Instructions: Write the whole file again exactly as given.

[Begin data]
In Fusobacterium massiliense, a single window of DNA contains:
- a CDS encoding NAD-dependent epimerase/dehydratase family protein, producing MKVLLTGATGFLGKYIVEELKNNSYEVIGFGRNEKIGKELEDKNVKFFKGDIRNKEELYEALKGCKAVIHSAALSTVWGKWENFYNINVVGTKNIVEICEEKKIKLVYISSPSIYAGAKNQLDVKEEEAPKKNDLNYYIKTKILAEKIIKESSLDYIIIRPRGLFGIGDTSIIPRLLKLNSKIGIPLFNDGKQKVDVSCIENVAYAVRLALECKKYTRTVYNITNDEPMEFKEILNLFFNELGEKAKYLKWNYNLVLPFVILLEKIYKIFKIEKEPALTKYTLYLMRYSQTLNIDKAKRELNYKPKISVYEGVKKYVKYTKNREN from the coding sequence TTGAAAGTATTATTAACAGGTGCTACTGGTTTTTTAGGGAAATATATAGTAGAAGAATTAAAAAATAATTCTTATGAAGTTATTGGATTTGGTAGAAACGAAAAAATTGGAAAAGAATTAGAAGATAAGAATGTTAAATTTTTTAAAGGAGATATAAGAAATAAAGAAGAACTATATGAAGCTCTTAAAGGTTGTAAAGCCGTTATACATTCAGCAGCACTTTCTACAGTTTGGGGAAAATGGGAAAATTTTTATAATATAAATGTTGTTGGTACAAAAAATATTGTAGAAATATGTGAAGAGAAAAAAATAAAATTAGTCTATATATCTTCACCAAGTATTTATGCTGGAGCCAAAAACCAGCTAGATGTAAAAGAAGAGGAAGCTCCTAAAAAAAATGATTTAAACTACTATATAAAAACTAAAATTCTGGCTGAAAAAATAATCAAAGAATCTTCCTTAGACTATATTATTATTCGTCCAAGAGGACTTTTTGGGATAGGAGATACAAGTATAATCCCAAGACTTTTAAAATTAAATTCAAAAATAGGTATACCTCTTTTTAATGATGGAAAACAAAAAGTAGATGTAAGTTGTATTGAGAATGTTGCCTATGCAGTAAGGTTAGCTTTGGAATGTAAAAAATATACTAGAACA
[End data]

In Fusobacterium massiliense, a single window of DNA contains:
- a CDS encoding NAD-dependent epimerase/dehydratase family protein, producing MKVLLTGATGFLGKYIVEELKNNSYEVIGFGRNEKIGKELEDKNVKFFKGDIRNKEELYEALKGCKAVIHSAALSTVWGKWENFYNINVVGTKNIVEICEEKKIKLVYISSPSIYAGAKNQLDVKEEEAPKKNDLNYYIKTKILAEKIIKESSLDYIIIRPRGLFGIGDTSIIPRLLKLNSKIGIPLFNDGKQKVDVSCIENVAYAVRLALECKKYTRTVYNITNDEPMEFKEILNLFFNELGEKAKYLKWNYNLVLPFVILLEKIYKIFKIEKEPALTKYTLYLMRYSQTLNIDKAKRELNYKPKISVYEGVKKYVKYTKNREN from the coding sequence TTGAAAGTATTATTAACAGGTGCTACTGGTTTTTTAGGGAAATATATAGTAGAAGAATTAAAAAATAATTCTTATGAAGTTATTGGATTTGGTAGAAACGAAAAAATTGGAAAAGAATTAGAAGATAAGAATGTTAAATTTTTTAAAGGAGATATAAGAAATAAAGAAGAACTATATGAAGCTCTTAAAGGTTGTAAAGCCGTTATACATTCAGCAGCACTTTCTACAGTTTGGGGAAAATGGGAAAATTTTTATAATATAAATGTTGTTGGTACAAAAAATATTGTAGAAATATGTGAAGAGAAAAAAATAAAATTAGTCTATATATCTTCACCAAGTATTTATGCTGGAGCCAAAAACCAGCTAGATGTAAAAGAAGAGGAAGCTCCTAAAAAAAATGATTTAAACTACTATATAAAAACTAAAATTCTGGCTGAAAAAATAATCAAAGAATCTTCCTTAGACTATATTATTATTCGTCCAAGAGGACTTTTTGGGATAGGAGATACAAGTATAATCCCAAGACTTTTAAAATTAAATTCAAAAATAGGTATACCTCTTTTTAATGATGGAAAACAAAAAGTAGATGTAAGTTGTATTGAGAATGTTGCCTATGCAGTAAGGTTAGCTTTGGAATGTAAAAAATATACTAGAACA